December 5, 2012

DVD OF THE WEEK: The Dark Knight Rises

by Vadim Rizov

The Dark Knight Rises

The overriding theme of Christopher Nolan's movies is a gloss on Guns 'N Roses: "Use your illusion." Guy Pierce's self-deluding Memento protagonist precedes Al Pacino's cop in Insomnia, whose titular sleeplessness makes it similarly impossible for him to separate truth from paranoid misperception. The Prestige places illusion front and center as a tale of dueling magicians, while Inception concerns implanting false memories to achieve desirable results. This interest extends to Nolan's Batman trilogy: not so much Batman Begins, but certainly The Dark Knight, in which the Caped Crusader agrees to let Gotham City think he's the bad guy for their own protection.

The Dark Knight Rises considers the fallout from following Axl Rose's advice. At its opening, Bruce Wayne (Christian Bale) has entered his Howard Hughes recluse stage. His preoccupation during recent years has been developing a nuclear fusion project designed to provide cheap, sustainable and environmentally friendly fuel. The project was locked up when Wayne realized the gizmo could be used as a nuclear bomb, and the Dark Knight has retreated from the world both personally and professionally. Wayne's disappointed liberal funk has to be cast off when Gotham is menaced by Bane (Tom Hardy), a masked menace who speaks with an Oxford don's plummy voice. (Hardy should narrate every episode of "Frontline" in character.)

The Dark Knight Rises

Bane talks like a class warrior out of the Tea Party's worst nightmares. First he raids Wall Street, then he turns off bombs citywide, makes speeches and turns Gotham over to The People, encouraging them to pillage the houses of the rich and hold vengeful show trials. If Bane's rhetoric rings hollow, it's still appropriate that his nemesis is an angry billionaire. But it's hard to argue for The Dark Knight Rises as some kind of conservative manifesto given the slimy corporate boardroom machinations of John Daggett (Ben Mendelsohn) and the "Scooby-Doo"-like revelation that one of Bane's helpers is also a member of the 1%. Rather than making any coherent statement (liberal or conservative) about business, corruption and tension stemming from economic inequality, Nolan just seems very agitated about the French Revolution: after Bane's reign of terror ends, the movie caps off with a pointed reading from A Tale of Two Cities.

Where normally it's all too clear precisely what Nolan's theme is, The Dark Knight Rises is surprisingly inscrutable (i.e., a mess). It's also goofy as all-out. Much was made of how un-comic-book-y The Dark Knight was, eschewing an elaborate origin story for The Joker and spending minimal time on Two-Face in favor of lots of Heat-aping helicopter cityscapes. The Dark Knight Rises, however, is very comic-book-y (in the pejorative sense), spending a lot of time on Bane's backstory, which looks through squinted eyes like Temple of Doom as lots of vaguely dark-skinned foreigners stand around chanting in the midst of boys'-adventure desert landscapes. The previous film's car chase is revisited, lengthened and tricked out with new Batmobile gizmos, like a Roger Moore-era James Bond with shiner tech.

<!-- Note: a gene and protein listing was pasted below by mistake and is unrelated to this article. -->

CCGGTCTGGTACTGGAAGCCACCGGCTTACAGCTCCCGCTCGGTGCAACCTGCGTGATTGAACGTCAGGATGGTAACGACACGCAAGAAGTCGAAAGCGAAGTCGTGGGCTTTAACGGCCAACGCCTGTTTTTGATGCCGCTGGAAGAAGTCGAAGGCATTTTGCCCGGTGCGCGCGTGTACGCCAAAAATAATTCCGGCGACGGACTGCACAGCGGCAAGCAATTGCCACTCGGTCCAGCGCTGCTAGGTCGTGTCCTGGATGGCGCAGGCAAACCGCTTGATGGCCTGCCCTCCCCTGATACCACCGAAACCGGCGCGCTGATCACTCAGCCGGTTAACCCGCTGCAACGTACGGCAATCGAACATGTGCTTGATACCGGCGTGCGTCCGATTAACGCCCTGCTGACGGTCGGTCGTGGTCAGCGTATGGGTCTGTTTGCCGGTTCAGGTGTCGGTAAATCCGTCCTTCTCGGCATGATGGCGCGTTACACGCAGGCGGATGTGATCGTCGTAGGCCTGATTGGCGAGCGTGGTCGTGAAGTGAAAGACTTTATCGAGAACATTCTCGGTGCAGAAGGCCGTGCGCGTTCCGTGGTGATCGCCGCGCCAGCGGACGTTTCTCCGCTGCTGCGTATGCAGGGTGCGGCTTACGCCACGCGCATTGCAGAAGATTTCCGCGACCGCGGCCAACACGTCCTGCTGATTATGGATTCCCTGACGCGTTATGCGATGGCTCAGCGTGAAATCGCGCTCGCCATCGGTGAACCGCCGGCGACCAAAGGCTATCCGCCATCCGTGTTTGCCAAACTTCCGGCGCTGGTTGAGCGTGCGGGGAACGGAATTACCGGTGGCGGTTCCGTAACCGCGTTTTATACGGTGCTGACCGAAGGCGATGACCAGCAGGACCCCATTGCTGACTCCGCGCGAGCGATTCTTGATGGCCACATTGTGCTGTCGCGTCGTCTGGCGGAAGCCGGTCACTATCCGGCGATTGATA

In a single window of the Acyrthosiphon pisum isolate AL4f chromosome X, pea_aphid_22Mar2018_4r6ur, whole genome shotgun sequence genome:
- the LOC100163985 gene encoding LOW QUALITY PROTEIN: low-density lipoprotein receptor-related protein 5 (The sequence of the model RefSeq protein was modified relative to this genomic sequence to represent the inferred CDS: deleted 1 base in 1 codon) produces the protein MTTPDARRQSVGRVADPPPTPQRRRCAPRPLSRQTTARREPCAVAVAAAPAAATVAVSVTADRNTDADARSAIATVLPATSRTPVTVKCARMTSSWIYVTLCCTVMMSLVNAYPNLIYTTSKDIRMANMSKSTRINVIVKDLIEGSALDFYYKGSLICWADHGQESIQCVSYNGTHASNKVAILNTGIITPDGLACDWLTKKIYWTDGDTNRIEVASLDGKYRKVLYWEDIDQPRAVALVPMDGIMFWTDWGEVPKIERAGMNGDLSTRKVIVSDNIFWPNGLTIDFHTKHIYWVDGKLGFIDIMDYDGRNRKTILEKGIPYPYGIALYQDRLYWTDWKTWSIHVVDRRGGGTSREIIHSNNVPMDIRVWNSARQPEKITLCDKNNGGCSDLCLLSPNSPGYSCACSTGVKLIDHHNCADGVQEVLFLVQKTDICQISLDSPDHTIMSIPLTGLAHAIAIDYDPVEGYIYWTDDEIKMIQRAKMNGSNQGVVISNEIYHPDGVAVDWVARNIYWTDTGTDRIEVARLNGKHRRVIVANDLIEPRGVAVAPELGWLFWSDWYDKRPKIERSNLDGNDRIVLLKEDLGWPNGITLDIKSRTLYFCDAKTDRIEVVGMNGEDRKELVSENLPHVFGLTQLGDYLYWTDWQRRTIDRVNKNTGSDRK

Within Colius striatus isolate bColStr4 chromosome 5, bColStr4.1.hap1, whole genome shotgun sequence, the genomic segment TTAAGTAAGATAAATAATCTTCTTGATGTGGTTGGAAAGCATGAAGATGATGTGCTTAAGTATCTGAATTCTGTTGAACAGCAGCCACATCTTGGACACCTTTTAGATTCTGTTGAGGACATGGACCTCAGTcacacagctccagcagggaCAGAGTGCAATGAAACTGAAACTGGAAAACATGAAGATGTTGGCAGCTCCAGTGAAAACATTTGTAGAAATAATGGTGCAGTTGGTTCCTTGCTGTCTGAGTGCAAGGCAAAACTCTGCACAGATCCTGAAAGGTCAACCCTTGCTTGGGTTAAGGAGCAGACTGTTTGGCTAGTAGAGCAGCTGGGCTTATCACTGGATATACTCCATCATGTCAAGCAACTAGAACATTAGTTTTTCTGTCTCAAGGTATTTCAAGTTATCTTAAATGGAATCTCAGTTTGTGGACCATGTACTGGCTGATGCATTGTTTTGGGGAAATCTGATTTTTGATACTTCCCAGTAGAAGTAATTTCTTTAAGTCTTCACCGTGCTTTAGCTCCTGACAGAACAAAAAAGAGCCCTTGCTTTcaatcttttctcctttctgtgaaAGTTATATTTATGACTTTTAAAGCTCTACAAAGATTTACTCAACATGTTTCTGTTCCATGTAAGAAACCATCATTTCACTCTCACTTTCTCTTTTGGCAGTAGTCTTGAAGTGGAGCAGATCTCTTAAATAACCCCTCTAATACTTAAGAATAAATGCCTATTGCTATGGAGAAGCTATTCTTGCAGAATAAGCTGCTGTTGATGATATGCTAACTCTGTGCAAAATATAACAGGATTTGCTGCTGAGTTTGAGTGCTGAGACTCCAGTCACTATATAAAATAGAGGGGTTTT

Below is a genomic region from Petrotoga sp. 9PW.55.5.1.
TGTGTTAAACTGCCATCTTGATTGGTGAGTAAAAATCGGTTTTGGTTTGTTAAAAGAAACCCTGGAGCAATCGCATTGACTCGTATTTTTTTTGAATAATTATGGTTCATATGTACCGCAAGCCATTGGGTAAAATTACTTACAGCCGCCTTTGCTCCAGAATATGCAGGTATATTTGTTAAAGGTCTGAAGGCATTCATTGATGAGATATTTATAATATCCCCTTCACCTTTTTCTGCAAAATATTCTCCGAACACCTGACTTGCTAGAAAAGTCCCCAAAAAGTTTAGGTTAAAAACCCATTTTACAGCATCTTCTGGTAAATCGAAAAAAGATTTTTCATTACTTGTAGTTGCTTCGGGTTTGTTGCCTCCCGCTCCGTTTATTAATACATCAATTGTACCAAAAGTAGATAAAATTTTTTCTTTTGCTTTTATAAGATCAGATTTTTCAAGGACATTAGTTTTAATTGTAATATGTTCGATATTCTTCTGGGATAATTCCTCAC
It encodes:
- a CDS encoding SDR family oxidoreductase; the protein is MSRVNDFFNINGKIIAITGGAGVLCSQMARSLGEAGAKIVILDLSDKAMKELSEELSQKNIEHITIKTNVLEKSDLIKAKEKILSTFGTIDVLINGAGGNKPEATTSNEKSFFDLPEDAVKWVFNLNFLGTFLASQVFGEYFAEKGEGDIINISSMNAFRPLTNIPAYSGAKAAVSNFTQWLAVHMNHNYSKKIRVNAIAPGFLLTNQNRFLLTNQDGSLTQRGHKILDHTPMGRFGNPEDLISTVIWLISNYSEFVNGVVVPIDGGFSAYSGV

The Dark Knight Rises

The Dark Knight Rises is overstocked with both exposition (continuously, everything stops to deliver massive quantities of largely useless information) and action. Recovering a little from the incoherent, sludgy setpieces of Inception, Nolan does a fine enough job of keeping everyone's positions clear throughout the chases, even while introducing new inexplicable frills. These fillips are both dramatic and visual. E.g.: though the theatrical frame expanded vertically from widescreen to full-screen IMAX to accommodate Gotham's skyscrapers for spectacle's sake, you also got Christian Bale lying in bed in this format. Certainly his chiseled frame is a blockbuster special effect of its own—recall the shameless money shot of Wayne taking off his shirt in Batman Begins—but Nolan's way of showing Bale off is conspicuously odd.

Sometimes the bad judgments are even stranger: in a movie that cost at least $250 million, it's startling to watch the finale flunk a very basic editing task. A ticking time-bomb is being driven around the city, and basic principles of suspense are observed by intercutting the timer's countdown with Batman running around being violent/awesome. Yet the cuts make no sense: five minutes' passage on screen leads to only a 30-second difference on the clock, while 30 seconds onscreen might suddenly result in five minutes being shaved off the timer, an inexplicable and easily amended error.

The Dark Knight Rises

Shortly after The Dark Knight came out, critic Ty Burr reported that at a memorial service, he'd been approached by a slew of teenagers and college kids wanting to know if, in his professional opinion, this was the new greatest film of all time. The Dark Knight Rises isn't as slickly entertaining, and it doesn't seem to have shaken multiplex audiences up as much. But if hundreds of millions must be thrown at summer tentpole films, better an eccentrically stupid wreck like this than streamlined blandness. First comes exasperation, then—as the pricey chases and baffling missteps keep coming in equal measure—amusement at the sprawling excess.

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Posted by ahillis at December 5, 2012 9:07 AM